NEW YORK, Feb. 2 -- The CIA must give civil rights groups sensitive internal files containing information about detainee abuse, a federal judge said in an opinion issued Wednesday. U.S. District Judge Alvin K. Hellerstein refused to suspend an earlier order that the CIA comply with a Freedom of Information Act (FOIA) request that the American Civil Liberties Union and other groups made in October 2003 and May 2004. The FOIA allows citizens access to public federal records.
The CIA asked Hellerstein to suspend his order with respect to documents it said were "operational" files that can be exempt from FOIA requests. Such files contain information that can document how foreign intelligence or counterintelligence is conducted.
The judge said the CIA had asked him to apply a law that allows the agency's director to exempt certain files from FOIA requests. However, the judge said the act does not grant the CIA an automatic exemption.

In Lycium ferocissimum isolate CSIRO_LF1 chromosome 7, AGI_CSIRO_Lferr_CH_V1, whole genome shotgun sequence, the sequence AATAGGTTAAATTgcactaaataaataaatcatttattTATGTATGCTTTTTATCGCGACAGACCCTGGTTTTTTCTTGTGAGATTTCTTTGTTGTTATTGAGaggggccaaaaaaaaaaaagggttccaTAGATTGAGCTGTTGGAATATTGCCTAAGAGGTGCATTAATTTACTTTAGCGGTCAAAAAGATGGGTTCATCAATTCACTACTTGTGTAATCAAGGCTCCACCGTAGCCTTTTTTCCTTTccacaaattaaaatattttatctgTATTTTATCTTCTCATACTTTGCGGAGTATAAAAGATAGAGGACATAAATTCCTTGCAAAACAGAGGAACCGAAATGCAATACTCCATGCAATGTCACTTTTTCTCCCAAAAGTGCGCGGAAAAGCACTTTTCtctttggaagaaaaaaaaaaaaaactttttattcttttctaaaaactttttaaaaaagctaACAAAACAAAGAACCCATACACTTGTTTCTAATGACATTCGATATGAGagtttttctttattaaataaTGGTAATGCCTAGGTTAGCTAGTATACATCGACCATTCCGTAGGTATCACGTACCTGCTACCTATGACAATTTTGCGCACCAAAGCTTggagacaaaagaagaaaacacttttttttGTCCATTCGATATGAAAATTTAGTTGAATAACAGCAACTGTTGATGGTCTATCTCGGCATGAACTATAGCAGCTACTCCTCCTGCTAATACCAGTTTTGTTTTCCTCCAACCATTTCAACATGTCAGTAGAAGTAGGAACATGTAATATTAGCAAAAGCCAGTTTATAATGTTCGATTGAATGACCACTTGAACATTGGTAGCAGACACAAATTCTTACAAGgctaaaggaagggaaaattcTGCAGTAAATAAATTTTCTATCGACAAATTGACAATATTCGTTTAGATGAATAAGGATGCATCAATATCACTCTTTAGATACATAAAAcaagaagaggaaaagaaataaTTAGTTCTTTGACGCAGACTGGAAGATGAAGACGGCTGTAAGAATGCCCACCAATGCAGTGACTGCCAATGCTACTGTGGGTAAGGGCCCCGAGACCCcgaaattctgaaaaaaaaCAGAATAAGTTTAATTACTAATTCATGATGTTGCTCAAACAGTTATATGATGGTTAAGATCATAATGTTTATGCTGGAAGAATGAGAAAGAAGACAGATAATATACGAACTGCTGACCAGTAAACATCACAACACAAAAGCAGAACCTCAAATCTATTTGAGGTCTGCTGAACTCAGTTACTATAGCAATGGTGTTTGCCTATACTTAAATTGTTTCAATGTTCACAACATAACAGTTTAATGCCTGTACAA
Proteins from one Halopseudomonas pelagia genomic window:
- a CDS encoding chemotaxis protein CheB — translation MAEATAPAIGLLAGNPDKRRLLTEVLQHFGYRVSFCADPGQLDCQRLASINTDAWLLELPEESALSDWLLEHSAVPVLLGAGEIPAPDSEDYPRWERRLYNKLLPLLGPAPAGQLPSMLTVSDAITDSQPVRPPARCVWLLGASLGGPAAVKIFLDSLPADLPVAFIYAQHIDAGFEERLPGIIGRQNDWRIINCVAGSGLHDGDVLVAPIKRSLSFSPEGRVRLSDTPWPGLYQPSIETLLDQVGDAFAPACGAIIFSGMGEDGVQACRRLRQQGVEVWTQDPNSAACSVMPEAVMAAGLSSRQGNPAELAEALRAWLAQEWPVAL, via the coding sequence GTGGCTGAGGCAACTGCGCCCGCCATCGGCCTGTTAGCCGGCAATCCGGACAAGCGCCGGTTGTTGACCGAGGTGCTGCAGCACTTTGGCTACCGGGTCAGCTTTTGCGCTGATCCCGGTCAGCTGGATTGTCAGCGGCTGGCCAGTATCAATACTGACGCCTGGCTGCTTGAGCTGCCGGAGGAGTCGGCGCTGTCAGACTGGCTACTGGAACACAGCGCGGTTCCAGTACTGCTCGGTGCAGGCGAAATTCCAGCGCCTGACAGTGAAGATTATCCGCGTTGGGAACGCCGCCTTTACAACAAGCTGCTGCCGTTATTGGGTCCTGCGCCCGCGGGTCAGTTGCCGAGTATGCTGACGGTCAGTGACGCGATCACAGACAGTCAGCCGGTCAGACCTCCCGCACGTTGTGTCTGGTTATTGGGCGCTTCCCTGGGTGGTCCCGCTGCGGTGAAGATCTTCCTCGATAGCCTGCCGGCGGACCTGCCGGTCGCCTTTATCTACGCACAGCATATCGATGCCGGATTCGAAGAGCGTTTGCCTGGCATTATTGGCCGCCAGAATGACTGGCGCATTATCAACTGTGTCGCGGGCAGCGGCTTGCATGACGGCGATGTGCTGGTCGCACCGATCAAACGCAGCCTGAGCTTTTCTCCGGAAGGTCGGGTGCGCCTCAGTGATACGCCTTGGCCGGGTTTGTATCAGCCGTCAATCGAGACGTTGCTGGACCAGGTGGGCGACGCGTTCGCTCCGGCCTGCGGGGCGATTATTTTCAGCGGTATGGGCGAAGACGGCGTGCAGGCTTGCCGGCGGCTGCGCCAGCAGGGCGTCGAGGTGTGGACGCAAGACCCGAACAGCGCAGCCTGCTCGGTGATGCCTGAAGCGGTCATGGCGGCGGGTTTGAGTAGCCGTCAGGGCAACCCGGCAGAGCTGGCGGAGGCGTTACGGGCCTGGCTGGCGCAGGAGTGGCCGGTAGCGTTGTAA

He ruled that the CIA director did not explicitly claim an exemption for specifically categorized files, as required.
"I decline to find that its operational files warrant any protection from the requirements of FOIA," Hellerstein said.
There was no immediate word from government lawyers on whether the CIA would appeal.
The ACLU and other groups sued various government agencies for what they said was the illegal withholding of records about U.S. military abuse of prisoners held in Iraq, the Guantanamo Bay Naval Base in Cuba and other locations.